220. The representative of UPOV said that the task of UPOV was to provide and to promote an effective system of plant variety protection aimed at encouraging the development of new varieties of plants for the benefit of society, whether in a developed or developing country. UPOV had 51 Members, many of whom were developing countries, who had experienced beneficial effects with regard to productivity, competitiveness, income and development through plant variety protection. He said that the plant variety protection system of the European Union was based on the UPOV Convention, and that 13 of its member States were contracting parties to the UPOV Convention. He pointed out that UPOV was the only existing sui generis system for the protection of new varieties of plants which was internationally recognized. He referred to paragraph 77 of the EC concept paper (IP/C/W/383) enumerating the criteria for an effective regime for plant variety protection and said that the plant variety protection system established on the basis of the UPOV Convention met all these criteria and was therefore compatible with Article 27.3 (b) of the TRIPS Agreement. The UPOV Convention provided for an effective sui generis system at the national level as well as a system of international harmonisation for plant variety protection so that all breeders in all UPOV member countries could enjoy the same level of protection. He said that enhancing international harmonisation was an indispensable tool for the protection of new varieties of plants, for international trade and transfer for technology. If a country were to introduce its own system of protection, plant breeders in that country would not enjoy the benefits derived from international harmonisation and this could complicate and distort international trade in seeds. In such a case, breeders in UPOV member countries would be hesitant to release their varieties there and this would mean that farmers in that country would lose the possibility of benefiting from the use of the best varieties developed. Further, the introduction of a system which was not compatible with the internationally harmonized system raised questions with regard to the spirit of the TRIPS Agreement.
221. He continued that at the national level, the most important element in agricultural policy was the development of the seed industry and the protection of new varieties of plants was considered to be one of the most effective tools for that purpose. All countries wanted to have a competitive seed sector composed of companies from both the public and private sectors and, since both sectors needed financial resources to maintain a breeding programme for new varieties, additional financial resources could be provided through an effective system of plant variety protection. He said that the UPOV Convention required, for reasons of market transparency, the use of a given variety denomination whenever seed of a protected variety was traded. He referred to IP/C/W/383 and said that it described the possibility of reducing the level of protection by allowing the sale of seeds without using the variety denomination. This carried the risk of creating confusion and undermining the whole system because it made it difficult, if not impossible, for the breeder to recover the cost of his breeding program. He emphasized that the practices of farmers in relation to unprotected varieties and land races would not be affected in any way by the introduction of the UPOV system of plant variety protection. The UPOV system was designed to encourage the development of new varieties of plants for the benefit of society that provided benefits to both breeders and farmers. It included exemptions to farmers for the use of protected varieties for private and non-commercial purposes, including for subsistence farming. Farmers could, for example, use protected varieties for experimental purposes and for breeding other varieties. In addition, farmers might be permitted to use farm saved seeds of protected varieties but such permission should be within certain constraints designed to ensure that the incentives for breeders to develop new varieties were not undermined. Further, farmers could develop and protect their own varieties under the UPOV Convention.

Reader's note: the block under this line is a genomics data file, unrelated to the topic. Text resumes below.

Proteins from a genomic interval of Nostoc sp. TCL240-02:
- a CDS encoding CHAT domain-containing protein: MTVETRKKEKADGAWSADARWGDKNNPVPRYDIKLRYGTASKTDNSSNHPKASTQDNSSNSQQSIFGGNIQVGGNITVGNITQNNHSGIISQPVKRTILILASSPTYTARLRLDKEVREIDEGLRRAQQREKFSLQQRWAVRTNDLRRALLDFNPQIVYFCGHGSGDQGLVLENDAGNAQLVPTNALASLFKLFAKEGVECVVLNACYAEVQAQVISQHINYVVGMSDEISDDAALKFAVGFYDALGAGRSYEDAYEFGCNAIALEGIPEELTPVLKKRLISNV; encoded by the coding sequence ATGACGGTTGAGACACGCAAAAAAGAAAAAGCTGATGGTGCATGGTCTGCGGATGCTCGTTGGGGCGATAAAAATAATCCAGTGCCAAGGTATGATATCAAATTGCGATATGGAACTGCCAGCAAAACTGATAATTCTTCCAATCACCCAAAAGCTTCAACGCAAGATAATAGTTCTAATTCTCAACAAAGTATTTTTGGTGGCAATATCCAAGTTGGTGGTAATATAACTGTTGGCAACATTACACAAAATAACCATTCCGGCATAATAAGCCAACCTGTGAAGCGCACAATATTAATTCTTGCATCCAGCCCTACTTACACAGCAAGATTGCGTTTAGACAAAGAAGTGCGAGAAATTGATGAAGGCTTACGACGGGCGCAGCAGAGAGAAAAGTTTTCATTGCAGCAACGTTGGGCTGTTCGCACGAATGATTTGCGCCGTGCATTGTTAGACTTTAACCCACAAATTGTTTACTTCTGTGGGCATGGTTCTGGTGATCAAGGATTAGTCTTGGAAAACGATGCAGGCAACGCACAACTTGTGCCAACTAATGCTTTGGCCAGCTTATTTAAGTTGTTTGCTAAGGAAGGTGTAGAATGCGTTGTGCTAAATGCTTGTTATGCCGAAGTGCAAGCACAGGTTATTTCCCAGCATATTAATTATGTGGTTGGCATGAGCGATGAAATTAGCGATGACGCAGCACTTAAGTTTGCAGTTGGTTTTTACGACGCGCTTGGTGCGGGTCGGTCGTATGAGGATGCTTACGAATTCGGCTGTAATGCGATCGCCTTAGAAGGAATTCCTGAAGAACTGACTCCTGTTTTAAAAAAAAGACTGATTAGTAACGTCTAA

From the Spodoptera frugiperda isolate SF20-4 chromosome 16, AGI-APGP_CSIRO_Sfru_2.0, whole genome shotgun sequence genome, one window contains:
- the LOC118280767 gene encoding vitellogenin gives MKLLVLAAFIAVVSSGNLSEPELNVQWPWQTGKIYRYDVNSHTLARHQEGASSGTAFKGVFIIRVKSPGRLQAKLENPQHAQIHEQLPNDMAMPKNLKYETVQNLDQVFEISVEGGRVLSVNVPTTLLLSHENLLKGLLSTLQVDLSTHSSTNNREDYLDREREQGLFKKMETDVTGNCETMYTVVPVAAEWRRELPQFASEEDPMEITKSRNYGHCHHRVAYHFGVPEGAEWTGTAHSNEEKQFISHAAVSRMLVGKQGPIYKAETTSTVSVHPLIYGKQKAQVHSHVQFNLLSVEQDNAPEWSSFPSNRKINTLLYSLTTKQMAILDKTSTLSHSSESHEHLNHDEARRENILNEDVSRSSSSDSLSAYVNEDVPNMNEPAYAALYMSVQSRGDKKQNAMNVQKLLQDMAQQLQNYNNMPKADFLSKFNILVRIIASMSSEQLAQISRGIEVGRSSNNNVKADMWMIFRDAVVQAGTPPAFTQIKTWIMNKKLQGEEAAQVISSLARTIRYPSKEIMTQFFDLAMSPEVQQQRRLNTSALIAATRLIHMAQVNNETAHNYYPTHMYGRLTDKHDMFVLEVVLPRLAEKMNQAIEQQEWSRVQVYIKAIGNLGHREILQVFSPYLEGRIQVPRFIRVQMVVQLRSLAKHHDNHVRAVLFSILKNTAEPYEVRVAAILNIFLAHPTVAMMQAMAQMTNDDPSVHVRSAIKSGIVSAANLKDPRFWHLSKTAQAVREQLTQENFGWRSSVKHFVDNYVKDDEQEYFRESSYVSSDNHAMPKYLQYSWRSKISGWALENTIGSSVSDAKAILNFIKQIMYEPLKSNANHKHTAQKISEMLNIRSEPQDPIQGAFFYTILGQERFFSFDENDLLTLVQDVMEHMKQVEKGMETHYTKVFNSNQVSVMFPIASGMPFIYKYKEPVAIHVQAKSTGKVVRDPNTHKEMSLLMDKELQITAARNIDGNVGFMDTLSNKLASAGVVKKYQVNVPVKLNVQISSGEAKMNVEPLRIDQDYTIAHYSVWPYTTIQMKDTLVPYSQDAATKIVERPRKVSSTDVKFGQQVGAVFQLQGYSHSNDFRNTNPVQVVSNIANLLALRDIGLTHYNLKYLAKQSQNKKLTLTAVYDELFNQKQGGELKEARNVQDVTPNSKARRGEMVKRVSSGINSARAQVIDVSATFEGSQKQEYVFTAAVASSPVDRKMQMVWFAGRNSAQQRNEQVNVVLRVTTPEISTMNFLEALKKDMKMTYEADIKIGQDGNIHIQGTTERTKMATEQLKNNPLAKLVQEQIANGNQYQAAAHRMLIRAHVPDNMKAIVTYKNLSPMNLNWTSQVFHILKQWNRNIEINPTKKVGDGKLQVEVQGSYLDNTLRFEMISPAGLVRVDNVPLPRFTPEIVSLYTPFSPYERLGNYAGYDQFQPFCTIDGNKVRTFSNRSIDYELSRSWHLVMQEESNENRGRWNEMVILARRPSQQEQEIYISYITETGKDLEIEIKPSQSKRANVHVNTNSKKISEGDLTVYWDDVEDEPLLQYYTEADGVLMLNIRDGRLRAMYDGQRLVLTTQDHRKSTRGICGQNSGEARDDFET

222. Moreover, he said, the UPOV system provided greater flexibility to a public breeding station that had been granted breeders' rights with respect to conditions for permitting the exploitation of the protected variety. The breeder might, for instance, allow a farmer to exchange or sell seeds to neighbours. Public research institutes in many developing countries played a very important role in the breeding of staple food crops and were free to allow their protected varieties to be distributed through traditional channels from one farmer to another, while excluding the varieties from commercial use by other competing entities. In this regard, the UPOV system was compatible with the use of traditional channels when breeders, especially public research institutes, wished to use such channels. Therefore, the lack of adequate protection for new varieties in developing countries could result in a failure to provide a key incentive for potential investment to develop agriculture. Consequently, developing countries would lose an opportunity to develop their national agriculture, horticulture and forestry sectors and to enhance their overall economic development. He said that UPOV recognized the importance of capacity building and had a capacity building programme covering more than 90 countries in Africa, Asia, the Pacific region, Latin America, the Caribbean and in countries in transition.4